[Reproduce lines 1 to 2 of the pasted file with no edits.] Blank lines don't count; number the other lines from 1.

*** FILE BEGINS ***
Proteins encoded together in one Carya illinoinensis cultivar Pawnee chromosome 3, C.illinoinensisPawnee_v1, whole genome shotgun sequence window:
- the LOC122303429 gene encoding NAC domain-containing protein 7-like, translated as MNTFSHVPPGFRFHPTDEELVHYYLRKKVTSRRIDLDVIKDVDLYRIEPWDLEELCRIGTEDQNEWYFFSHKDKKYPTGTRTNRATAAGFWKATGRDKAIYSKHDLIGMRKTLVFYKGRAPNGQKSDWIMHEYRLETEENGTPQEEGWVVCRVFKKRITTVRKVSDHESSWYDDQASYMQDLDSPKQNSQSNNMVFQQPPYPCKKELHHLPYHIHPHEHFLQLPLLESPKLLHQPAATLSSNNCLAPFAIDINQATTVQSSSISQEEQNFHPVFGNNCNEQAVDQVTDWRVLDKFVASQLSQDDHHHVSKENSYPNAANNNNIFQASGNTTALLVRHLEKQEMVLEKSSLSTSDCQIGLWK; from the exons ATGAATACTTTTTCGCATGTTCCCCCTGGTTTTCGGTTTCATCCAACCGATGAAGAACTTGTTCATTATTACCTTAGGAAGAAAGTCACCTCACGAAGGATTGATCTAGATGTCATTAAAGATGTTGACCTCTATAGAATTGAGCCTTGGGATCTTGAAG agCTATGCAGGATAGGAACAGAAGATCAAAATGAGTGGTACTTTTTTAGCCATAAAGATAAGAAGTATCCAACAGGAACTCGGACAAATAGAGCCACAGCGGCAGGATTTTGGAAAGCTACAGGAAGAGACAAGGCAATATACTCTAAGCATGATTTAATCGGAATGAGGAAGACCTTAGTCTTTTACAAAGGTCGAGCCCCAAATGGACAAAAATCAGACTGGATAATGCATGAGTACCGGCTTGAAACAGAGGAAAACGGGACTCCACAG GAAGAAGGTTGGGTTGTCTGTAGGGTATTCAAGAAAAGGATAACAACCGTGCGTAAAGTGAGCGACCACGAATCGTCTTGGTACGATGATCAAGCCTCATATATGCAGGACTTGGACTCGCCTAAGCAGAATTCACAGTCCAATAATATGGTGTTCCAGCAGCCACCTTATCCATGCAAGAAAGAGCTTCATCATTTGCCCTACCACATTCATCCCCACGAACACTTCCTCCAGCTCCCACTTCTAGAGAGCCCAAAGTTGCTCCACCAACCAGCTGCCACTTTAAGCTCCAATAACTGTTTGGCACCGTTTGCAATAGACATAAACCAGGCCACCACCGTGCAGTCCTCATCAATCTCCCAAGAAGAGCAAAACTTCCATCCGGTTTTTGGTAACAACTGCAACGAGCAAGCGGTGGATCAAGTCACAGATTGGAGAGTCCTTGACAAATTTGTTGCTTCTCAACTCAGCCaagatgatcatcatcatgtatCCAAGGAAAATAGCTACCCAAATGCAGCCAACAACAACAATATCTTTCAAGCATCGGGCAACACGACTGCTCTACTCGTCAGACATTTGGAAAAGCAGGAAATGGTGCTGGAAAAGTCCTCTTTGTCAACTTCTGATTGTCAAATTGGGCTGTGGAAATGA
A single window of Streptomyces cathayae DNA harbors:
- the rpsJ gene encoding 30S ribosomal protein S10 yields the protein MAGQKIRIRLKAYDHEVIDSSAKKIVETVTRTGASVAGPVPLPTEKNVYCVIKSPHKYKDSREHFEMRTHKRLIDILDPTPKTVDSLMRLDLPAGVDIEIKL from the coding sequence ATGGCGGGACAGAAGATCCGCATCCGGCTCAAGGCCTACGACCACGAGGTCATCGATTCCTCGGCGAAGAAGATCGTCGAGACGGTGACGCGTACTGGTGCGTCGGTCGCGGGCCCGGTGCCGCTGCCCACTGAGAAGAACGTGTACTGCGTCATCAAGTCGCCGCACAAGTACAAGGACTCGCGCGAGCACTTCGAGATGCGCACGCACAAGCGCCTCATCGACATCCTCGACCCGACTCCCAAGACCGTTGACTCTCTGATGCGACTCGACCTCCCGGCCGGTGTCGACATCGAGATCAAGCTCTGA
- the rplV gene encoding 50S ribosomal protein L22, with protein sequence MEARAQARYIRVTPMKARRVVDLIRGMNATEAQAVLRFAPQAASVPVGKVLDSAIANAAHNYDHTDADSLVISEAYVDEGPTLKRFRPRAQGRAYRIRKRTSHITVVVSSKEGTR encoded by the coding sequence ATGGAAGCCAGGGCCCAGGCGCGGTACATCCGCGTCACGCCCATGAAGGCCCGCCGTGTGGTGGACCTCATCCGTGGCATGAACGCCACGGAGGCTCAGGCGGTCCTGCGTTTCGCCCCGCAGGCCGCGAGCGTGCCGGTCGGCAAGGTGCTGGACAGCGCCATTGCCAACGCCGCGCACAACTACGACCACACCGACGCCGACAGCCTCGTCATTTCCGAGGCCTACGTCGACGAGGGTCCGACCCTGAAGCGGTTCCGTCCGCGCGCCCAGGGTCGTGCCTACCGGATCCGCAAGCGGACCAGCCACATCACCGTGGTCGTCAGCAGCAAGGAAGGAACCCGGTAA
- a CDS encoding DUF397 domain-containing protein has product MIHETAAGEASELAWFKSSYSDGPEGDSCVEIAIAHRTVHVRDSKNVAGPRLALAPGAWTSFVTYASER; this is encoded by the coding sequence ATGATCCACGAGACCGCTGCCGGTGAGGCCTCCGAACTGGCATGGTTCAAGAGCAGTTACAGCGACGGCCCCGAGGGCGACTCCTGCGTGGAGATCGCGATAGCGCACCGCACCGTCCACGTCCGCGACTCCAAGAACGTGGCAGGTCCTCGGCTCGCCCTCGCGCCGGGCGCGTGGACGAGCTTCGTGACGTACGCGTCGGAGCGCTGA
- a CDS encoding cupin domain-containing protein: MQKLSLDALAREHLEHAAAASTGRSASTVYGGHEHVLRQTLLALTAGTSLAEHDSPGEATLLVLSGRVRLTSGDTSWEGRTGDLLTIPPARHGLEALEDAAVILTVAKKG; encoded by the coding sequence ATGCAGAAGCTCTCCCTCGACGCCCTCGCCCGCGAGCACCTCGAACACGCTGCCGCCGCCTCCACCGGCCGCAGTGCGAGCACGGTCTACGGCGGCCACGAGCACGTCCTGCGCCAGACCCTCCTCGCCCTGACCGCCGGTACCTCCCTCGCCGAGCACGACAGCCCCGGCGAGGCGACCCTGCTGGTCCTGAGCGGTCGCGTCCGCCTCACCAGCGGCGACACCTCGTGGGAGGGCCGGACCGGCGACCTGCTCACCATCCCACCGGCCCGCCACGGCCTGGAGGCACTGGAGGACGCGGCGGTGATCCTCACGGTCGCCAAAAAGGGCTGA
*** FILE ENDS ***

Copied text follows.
Proteins encoded together in one Carya illinoinensis cultivar Pawnee chromosome 3, C.illinoinensisPawnee_v1, whole genome shotgun sequence window:
- the LOC122303429 gene encoding NAC domain-containing protein 7-like, translated as MNTFSHVPPGFRFHPTDEELVHYYLRKKVTSRRIDLDVIKDVDLYRIEPWDLEELCRIGTEDQNEWYFFSHKDKKYPTGTRTNRATAAGFWKATGRDKAIYSKHDLIGMRKTLVFYKGRAPNGQKSDWIMHEYRLETEENGTPQEEGWVVCRVFKKRITTVRKVSDHESSWYDDQASYMQDLDSPKQNSQSNNMVFQQPPYPCKKELHHLPYHIHPHEHFLQLPLLESPKLLHQPAATLSSNNCLAPFAIDINQATTVQSSSISQEEQNFHPVFGNNCNEQAVDQVTDWRVLDKFVASQLSQDDHHHVSKENSYPNAANNNNIFQASGNTTALLVRHLEKQEMVLEKSSLSTSDCQIGLWK; from the exons ATGAATACTTTTTCGCATGTTCCCCCTGGTTTTCGGTTTCATCCAACCGATGAAGAACTTGTTCATTATTACCTTAGGAAGAAAGTCACCTCACGAAGGATTGATCTAGATGTCATTAAAGATGTTGACCTCTATAGAATTGAGCCTTGGGATCTTGAAG agCTATGCAGGATAGGAACAGAAGATCAAAATGAGTGGTACTTTTTTAGCCATAAAGATAAGAAGTATCCAACAGGAACTCGGACAAATAGAGCCACAGCGGCAGGATTTTGGAAAGCTACAGGAAGAGACAAGGCAATATACTCTAAGCATGATTTAATCGGAATGAGGAAGACCTTAGTCTTTTACAAAGGTCGAGCCCCAAATGGACAAAAATCAGACTGGATAATGCATGAGTACCGGCTTGAAACAGAGGAAAACGGGACTCCACAG GAAGAAGGTTGGGTTGTCTGTAGGGTATTCAAGAAAAGGATAACAACCGTGCGTAAAGTGAGCGACCACGAATCGTCTTGGTACGATGATCAAGCCTCATATATGCAGGACTTGGACTCGCCTAAGCAGAATTCACAGTCCAATAATATGGTGTTCCAGCAGCCACCTTATCCATGCAAGAAAGAGCTTCATCATTTGCCCTACCACATTCATCCCCACGAACACTTCCTCCAGCTCCCACTTCTAGAGAGCCCAAAGTTGCTCCACCAACCAGCTGCCACTTTAAGCTCCAATAACTGTTTGGCACCGTTTGCAATAGACATAAACCAGGCCACCACCGTGCAGTCCTCATCAATCTCCCAAGAAGAGCAAAACTTCCATCCGGTTTTTGGTAACAACTGCAACGAGCAAGCGGTGGATCAAGTCACAGATTGGAGAGTCCTTGACAAATTTGTTGCTTCTCAACTCAGCCaagatgatcatcatcatgtatCCAAGGAAAATAGCTACCCAAATGCAGCCAACAACAACAATATCTTTCAAGCATCGGGCAACACGACTGCTCTACTCGTCAGACATTTGGAAAAGCAGGAAATGGTGCTGGAAAAGTCCTCTTTGTCAACTTCTGATTGTCAAATTGGGCTGTGGAAATGA